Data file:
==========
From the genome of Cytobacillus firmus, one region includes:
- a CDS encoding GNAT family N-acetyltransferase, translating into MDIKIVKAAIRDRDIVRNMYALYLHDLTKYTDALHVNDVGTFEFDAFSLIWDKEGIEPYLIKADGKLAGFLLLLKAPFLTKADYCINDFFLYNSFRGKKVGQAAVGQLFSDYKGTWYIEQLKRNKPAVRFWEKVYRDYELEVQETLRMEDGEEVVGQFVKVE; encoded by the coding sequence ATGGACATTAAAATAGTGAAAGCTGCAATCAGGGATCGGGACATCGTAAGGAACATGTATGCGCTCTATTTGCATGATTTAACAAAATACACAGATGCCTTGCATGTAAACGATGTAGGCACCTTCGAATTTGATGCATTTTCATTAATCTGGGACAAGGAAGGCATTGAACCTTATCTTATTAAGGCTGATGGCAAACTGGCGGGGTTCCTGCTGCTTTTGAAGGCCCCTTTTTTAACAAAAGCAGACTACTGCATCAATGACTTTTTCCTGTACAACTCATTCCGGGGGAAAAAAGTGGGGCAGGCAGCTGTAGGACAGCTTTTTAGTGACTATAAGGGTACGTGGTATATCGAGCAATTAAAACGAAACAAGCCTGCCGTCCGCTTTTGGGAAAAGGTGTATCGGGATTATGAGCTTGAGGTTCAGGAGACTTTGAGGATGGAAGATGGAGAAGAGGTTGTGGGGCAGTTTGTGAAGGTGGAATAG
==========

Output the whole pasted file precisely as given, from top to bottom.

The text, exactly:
From the genome of Cytobacillus firmus, one region includes:
- a CDS encoding GNAT family N-acetyltransferase, translating into MDIKIVKAAIRDRDIVRNMYALYLHDLTKYTDALHVNDVGTFEFDAFSLIWDKEGIEPYLIKADGKLAGFLLLLKAPFLTKADYCINDFFLYNSFRGKKVGQAAVGQLFSDYKGTWYIEQLKRNKPAVRFWEKVYRDYELEVQETLRMEDGEEVVGQFVKVE; encoded by the coding sequence ATGGACATTAAAATAGTGAAAGCTGCAATCAGGGATCGGGACATCGTAAGGAACATGTATGCGCTCTATTTGCATGATTTAACAAAATACACAGATGCCTTGCATGTAAACGATGTAGGCACCTTCGAATTTGATGCATTTTCATTAATCTGGGACAAGGAAGGCATTGAACCTTATCTTATTAAGGCTGATGGCAAACTGGCGGGGTTCCTGCTGCTTTTGAAGGCCCCTTTTTTAACAAAAGCAGACTACTGCATCAATGACTTTTTCCTGTACAACTCATTCCGGGGGAAAAAAGTGGGGCAGGCAGCTGTAGGACAGCTTTTTAGTGACTATAAGGGTACGTGGTATATCGAGCAATTAAAACGAAACAAGCCTGCCGTCCGCTTTTGGGAAAAGGTGTATCGGGATTATGAGCTTGAGGTTCAGGAGACTTTGAGGATGGAAGATGGAGAAGAGGTTGTGGGGCAGTTTGTGAAGGTGGAATAG